The government sector lost 15,000 jobs in April, slightly less than the 18,000 average loss over the last year. (The March gain was revised to show a loss of 12,000 jobs.) Local education accounted for 10,700 of the lost jobs. There was an anomalous decline of 11,000 jobs in passenger and ground transportation. This will likely be reversed.
It's worth noting that 93.1 percent of the private sector jobs created over the last year were classified as production non-supervisory jobs. This compares to 82.4 percent of jobs falling in this category last year. These are generally thought to be less-skilled positions. This implies that job growth is most rapid at the middle and bottom of the labor force right now, rather than at the top, as many have claimed.
There is not much positive in the household survey. The survey shows a drop in employment of 200,000 since February. This is almost certainly just an erratic movement in the data, but the pattern in EPOPs is more consistent with the job growth numbers in the establishment survey than the sharp drop in the unemployment rate. The economy needs 100,000 jobs a month to keep pace with labor force growth; the 1.8 million jobs created last year would not be expected to lead to a fall of 0.9 percentage points in the unemployment rate.
By demographic group, the worst story is among black men and black teens. The former has an EPOP that is 6.5 percentage points below its pre-recession level. Black teens have an EPOP of 15.5 percent, down 9.0 percentage points from the 2006 level. The EPOP for black women is down 3.7 percentage points from its pre-recession level, but has risen 3.2 percentage points from lows hit last summer.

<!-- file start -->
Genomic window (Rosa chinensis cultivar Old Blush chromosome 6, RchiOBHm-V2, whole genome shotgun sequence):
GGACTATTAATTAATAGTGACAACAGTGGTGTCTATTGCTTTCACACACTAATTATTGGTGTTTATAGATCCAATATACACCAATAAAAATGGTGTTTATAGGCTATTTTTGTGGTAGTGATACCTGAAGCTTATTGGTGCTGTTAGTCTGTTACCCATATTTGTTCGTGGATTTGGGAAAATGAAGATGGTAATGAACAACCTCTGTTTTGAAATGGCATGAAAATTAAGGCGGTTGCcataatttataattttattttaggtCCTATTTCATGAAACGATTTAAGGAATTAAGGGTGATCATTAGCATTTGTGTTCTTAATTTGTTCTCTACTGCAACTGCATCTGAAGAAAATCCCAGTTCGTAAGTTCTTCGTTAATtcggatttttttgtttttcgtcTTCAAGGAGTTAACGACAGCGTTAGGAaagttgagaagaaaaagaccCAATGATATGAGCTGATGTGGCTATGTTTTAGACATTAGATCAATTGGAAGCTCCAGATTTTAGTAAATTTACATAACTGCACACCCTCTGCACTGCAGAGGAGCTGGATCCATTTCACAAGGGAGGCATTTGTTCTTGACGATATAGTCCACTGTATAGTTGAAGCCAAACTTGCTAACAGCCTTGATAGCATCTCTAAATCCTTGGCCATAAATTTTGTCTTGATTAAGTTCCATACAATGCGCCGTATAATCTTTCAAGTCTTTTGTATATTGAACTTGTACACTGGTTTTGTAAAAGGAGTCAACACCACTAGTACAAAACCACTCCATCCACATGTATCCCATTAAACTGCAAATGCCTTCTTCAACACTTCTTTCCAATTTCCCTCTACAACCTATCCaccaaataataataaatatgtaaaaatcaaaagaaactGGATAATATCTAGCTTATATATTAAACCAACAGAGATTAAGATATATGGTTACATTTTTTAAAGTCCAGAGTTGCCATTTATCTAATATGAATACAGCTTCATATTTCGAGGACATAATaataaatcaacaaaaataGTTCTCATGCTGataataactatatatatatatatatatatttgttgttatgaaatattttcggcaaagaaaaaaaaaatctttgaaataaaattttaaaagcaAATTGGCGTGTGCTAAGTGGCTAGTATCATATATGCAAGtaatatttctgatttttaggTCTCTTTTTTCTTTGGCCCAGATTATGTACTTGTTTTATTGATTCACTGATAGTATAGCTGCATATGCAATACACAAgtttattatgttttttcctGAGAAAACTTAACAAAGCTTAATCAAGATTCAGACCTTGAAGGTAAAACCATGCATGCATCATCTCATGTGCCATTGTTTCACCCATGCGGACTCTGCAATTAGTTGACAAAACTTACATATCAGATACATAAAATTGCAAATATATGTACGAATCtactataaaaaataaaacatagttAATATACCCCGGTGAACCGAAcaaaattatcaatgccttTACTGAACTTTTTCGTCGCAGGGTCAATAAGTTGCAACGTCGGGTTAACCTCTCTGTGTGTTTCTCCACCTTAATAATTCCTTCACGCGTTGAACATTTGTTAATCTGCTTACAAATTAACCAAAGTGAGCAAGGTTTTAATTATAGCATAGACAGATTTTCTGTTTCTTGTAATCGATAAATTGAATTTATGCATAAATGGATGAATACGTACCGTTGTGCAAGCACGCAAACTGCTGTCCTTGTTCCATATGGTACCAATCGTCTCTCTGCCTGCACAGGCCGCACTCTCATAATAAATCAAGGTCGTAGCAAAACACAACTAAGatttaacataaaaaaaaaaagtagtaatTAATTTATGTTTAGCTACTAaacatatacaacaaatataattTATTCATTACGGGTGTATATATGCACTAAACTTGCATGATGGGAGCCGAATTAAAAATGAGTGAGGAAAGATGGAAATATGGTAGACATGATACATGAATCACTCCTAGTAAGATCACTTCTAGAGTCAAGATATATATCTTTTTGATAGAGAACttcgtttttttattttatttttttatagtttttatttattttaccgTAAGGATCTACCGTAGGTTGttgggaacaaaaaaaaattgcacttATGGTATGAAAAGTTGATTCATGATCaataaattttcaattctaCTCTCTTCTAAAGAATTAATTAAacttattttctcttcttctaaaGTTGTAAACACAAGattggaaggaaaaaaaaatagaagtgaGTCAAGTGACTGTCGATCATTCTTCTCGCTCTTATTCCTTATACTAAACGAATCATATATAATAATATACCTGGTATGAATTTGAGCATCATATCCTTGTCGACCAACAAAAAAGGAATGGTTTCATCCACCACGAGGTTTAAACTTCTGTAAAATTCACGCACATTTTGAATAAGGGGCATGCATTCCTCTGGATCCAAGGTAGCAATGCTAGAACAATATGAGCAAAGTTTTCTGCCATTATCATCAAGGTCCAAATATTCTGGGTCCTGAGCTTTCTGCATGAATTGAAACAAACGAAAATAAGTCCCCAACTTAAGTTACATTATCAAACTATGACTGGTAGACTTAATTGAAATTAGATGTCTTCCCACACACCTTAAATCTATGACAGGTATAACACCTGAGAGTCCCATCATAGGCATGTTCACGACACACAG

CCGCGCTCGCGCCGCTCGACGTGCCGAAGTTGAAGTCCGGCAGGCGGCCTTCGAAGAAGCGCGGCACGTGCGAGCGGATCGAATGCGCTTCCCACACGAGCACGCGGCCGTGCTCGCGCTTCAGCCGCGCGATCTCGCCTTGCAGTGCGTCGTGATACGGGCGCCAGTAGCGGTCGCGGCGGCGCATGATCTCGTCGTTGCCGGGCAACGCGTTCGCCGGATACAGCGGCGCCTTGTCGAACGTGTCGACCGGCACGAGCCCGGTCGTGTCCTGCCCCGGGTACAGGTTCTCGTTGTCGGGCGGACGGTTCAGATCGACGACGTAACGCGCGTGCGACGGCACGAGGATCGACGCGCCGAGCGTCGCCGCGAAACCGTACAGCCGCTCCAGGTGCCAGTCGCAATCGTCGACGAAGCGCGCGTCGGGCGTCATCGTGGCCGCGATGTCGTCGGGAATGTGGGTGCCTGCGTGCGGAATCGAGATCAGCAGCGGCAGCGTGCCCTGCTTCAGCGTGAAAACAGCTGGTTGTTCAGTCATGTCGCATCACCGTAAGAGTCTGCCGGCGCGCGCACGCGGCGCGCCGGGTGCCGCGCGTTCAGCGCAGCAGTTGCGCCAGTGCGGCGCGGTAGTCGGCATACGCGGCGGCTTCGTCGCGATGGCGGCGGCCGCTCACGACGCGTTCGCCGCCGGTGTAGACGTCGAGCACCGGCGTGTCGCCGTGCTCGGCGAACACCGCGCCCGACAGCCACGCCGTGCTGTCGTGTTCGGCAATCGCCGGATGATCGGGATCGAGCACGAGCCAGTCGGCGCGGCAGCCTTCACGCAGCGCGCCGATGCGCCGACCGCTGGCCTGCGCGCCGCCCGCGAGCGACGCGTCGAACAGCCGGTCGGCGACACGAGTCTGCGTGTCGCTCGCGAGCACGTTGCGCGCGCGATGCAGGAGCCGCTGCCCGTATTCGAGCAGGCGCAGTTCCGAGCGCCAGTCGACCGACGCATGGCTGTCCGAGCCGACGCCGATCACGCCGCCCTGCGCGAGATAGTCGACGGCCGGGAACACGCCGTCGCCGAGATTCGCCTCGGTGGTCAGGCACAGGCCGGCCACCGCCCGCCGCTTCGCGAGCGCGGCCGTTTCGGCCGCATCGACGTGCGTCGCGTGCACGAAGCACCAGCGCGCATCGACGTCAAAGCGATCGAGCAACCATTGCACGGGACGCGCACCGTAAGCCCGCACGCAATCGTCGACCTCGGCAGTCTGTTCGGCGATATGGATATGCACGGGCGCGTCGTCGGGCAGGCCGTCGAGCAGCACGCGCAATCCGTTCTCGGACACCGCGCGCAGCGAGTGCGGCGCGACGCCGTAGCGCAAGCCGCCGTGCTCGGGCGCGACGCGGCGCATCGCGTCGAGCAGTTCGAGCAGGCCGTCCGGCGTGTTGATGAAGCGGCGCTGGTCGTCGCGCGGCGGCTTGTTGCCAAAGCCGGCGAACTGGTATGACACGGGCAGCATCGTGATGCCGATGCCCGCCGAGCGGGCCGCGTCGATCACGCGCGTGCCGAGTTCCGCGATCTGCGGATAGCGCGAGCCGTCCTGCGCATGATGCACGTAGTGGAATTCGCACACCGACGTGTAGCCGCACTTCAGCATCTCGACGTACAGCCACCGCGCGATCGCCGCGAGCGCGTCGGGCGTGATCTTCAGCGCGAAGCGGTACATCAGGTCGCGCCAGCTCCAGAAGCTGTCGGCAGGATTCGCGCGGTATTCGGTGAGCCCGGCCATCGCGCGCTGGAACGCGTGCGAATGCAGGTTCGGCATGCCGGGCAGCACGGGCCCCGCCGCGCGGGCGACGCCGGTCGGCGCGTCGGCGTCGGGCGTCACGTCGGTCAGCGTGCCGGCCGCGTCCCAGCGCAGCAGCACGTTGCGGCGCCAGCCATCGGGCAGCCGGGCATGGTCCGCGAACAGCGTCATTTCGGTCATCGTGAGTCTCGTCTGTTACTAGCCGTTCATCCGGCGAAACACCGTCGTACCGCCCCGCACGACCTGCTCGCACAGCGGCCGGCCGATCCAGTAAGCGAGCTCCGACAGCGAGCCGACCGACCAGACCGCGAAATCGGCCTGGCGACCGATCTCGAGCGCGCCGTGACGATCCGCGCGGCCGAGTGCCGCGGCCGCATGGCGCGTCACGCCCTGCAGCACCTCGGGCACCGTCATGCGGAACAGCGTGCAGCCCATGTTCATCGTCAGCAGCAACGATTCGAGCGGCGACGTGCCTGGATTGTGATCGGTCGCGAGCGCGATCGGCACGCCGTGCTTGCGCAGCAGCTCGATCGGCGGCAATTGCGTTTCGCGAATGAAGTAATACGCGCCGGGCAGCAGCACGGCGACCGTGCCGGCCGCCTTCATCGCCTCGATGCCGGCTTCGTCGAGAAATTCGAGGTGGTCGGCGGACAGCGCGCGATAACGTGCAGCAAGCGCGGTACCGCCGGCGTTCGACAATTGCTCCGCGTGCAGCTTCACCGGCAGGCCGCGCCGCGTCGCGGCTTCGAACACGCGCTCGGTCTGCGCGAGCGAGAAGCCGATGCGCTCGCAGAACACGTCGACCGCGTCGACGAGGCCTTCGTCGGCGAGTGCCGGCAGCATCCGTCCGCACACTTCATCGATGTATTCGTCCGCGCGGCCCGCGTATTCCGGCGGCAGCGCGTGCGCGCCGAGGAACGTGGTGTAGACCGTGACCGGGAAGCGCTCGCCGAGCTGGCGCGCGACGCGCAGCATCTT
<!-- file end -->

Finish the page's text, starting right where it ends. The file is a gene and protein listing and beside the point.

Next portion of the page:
The EPOP for white men is 4.8 percentage points below the pre-recession level, but up 0.6 percentage points from last summer's low. The EPOP for white women is 3.0 percentage points below its pre-recession level, but hit a new low in April.
It is important not to place too gloomy a picture on the April data. The weakness in March and April is the flip side of the stronger growth the prior three months. Nonetheless, the economy is not growing fast enough to bring unemployment down quickly.
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CBPP Statement: Chad Stone, Chief Economist, on the April Employment Report
Today’s employment report shows that April’s job growth was disappointing for the second straight month and that the economic costs in terms of fewer jobs, less income, and lower growth remain very high. In particular, the number of workers in the Labor Department’s broadest measure of labor market underutilization — comprising the unemployed, discouraged workers and others “marginally attached” to the labor force who nonetheless have indicated they want to work, and people working part-time for economic reasons — stands at roughly 23 million. That’s much higher than at the start of the recession or, before that, than any time for which we have available data, dating back to 1994 (see chart). [...]
The economy is operating well below its full productive capacity, with a substantial shortfall in jobs, production, and income. And, as the Congressional Budget Office (CBO) notes, the costs “fall disproportionately on people who lose their jobs, who are displaced from their homes, or who own businesses that fail.”